In Canada, the genre films are as odd and quirky as a kerfuffle between a moose and reindeer.

Canadian genre films, lovingly referred to as Canuxploitation, are a brand of cinema unlike any other. They almost always appear to be fairly innocent on the surface but then they take weird and bizarre turns. In many ways, they serve as the perfect reflection of the Canadian lifestyle, or at least my perception of the Canadian lifestyle. Granted, I say all of this despite the fact that I, myself, have never been to Canada. I did, however, spend a number of years watching a long-haired, scruffy little Canadian do amazing things on the basketball court and my grandfather on my mother’s side of the family was from Canada which basically makes me an expert.

Using my “expert” opinion as a guiding light, I have compiled a list of 5 Canuxploitation titles that you simply must see. Get yourself a two-four, a Big Turk and then get comfortably settled on your Chesterfield and let these magical films take you to a place of pure wonder and joy.

The Mask (1961) Dir. Julian Roffman

The Mask

The modern use of 3D is something I really don’t care for all that much. My main issue is that I feel 3D is a gimmick that should be used for gimmicky purposes in low budget B-movies. In 1961 director Julian Roffman understood this when he made the wonderfully trippy The Mask.

In The Mask, a young archaeologist finds a strange mask while out on a digging expedition. When he returns home he puts the mask on and things get weird. Driven mad by the mask the archaeologist eventually commits suicide but not before mailing the mask off to his psychiatrist. As you may have guessed, the psychiatrist experiencing the same effects.

The Mask has a razor-thin plot but that’s ok because it wins you over with psychedelic visuals, which are the result of anyone wearing the mask. This is also when the film uses 3D and it’s great because it pulls the viewer into this eccentric world. This is a movie everyone should experience once.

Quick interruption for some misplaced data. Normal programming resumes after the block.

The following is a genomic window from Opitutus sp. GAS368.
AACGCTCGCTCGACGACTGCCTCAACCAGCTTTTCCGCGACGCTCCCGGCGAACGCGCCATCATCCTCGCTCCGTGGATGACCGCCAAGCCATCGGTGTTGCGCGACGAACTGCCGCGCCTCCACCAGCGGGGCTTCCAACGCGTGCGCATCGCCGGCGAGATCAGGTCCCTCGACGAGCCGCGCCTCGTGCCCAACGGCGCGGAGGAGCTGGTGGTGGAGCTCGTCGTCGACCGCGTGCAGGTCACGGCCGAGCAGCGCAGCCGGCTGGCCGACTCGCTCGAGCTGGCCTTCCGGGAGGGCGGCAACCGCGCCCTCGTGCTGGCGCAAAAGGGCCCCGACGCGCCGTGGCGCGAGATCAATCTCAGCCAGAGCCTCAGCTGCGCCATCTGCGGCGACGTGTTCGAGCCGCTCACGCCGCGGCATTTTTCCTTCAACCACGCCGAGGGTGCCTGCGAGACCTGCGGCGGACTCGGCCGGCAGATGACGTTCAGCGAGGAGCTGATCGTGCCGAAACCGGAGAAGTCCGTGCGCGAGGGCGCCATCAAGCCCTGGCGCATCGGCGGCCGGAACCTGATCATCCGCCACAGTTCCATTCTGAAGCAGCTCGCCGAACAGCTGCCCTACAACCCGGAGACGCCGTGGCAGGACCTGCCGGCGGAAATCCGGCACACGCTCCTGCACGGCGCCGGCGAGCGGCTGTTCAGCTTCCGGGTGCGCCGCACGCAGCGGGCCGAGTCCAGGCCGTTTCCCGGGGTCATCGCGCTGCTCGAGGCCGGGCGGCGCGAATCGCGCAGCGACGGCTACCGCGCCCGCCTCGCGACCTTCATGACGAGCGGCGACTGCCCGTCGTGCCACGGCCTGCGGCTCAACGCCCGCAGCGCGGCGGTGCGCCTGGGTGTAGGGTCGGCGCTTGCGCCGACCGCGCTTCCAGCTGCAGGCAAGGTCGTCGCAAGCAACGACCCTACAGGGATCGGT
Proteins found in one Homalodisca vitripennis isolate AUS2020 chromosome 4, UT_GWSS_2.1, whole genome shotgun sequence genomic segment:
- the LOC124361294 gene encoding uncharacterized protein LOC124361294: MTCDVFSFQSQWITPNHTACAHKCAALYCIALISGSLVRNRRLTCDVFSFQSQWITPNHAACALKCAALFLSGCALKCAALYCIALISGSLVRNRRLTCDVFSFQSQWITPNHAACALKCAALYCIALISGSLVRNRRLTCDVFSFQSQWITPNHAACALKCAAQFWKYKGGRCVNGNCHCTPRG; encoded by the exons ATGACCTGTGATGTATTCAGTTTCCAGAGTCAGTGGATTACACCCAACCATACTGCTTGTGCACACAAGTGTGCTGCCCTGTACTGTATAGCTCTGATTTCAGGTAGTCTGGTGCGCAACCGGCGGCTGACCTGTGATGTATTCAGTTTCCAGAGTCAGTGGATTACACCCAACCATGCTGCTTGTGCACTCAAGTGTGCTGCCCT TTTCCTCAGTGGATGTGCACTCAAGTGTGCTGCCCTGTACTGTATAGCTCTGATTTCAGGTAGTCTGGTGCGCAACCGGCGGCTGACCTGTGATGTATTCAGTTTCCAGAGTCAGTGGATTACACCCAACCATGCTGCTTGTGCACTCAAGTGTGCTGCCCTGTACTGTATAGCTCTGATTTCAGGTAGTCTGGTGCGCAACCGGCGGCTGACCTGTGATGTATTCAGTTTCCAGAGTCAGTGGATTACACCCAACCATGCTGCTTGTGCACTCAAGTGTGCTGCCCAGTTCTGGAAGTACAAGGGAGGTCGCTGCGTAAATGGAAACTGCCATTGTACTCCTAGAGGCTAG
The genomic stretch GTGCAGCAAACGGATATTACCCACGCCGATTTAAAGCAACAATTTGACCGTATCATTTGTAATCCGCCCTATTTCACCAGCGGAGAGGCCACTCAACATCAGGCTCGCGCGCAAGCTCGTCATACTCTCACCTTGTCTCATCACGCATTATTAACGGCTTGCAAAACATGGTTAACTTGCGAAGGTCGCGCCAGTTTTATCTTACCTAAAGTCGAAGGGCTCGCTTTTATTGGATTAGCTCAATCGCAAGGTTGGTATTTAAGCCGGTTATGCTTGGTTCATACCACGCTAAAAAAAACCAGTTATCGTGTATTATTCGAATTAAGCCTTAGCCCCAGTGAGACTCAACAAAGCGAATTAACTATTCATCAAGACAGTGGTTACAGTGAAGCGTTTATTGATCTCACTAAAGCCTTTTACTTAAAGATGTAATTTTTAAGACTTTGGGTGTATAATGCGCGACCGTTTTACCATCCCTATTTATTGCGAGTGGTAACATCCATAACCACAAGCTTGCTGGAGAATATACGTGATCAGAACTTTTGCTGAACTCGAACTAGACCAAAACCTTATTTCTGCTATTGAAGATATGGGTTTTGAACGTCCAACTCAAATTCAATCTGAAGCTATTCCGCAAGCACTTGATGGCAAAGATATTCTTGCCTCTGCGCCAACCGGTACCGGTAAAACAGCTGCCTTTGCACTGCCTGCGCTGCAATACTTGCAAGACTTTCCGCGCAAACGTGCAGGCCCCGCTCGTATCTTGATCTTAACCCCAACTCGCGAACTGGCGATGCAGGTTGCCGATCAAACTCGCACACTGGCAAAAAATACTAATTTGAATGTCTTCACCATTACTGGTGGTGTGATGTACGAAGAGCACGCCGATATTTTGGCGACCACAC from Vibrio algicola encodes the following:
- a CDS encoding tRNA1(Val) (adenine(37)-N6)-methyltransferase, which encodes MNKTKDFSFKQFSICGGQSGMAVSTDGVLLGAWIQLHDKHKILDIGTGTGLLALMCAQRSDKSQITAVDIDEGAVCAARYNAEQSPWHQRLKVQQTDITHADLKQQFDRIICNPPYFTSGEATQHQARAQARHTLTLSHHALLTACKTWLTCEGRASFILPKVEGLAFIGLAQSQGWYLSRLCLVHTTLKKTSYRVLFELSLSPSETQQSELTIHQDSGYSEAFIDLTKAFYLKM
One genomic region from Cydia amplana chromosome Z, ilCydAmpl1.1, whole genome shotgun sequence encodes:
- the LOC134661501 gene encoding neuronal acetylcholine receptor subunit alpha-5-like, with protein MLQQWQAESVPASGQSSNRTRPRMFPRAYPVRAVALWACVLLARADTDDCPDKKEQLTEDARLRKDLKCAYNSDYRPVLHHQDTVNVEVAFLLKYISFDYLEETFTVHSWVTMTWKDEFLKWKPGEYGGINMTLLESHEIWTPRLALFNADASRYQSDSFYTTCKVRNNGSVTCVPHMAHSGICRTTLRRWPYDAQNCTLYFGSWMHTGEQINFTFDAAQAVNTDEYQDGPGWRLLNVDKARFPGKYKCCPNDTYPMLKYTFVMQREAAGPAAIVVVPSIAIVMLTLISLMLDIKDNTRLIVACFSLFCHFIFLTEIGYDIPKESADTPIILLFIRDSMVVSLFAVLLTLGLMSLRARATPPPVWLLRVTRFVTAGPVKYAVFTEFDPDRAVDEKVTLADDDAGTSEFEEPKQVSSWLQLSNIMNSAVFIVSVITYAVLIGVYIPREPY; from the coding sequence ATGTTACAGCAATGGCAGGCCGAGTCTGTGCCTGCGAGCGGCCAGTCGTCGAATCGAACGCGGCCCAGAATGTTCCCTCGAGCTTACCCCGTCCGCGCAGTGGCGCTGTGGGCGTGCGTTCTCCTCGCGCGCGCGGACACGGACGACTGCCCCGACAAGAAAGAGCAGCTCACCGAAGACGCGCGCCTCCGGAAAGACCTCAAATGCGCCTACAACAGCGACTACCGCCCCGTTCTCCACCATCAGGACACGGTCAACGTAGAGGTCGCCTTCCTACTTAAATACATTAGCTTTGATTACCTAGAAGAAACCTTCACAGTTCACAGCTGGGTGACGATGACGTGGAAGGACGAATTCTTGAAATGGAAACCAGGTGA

The Mask is available on 3D Blu-ray from Kino Lorber.

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Cathy’s Curse (1977) Dir. Eddy Matalon

Cathy's Curse

There are no words to accurately describe Cathy’s Curse but I’ll give it the old college try anyhow.

George moves his family into his childhood home. He’s thrilled about returning to the house he grew up in and excited about the prospect of sharing the experience with his wife and daughter. As his daughter, Cathy, is getting a feel for the house she discovers an old doll and quickly becomes enamored with it. Also, that doll is maybe possessed by George’s sister.

Logically, nothing in Cathy’s Curse makes much sense. Honestly though, who needs logic? We’ve got a creepy doll, a bloodthirsty little girl, and craziness that continues to escalate the further into the movie we get. You and your logic can go straight to hell!

At one point in this movie, Cathy tries to kill some of the neighbor kids. The reaction from her parents is, “Meh, kids will be kids.” Cathy’s Curse is the best.

Cathy’s Curse is available on Blu-ray from Severin Films.

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The Pit (1981) Dir. Lew Lehman

The Pit

When I think of classic Canuxploitation The Pit is one of the first films that comes to mind. I’m not sure if it was the first Canadian horror movie I watched but it was definitely the first one to stick with me. And it stuck with me for good reason.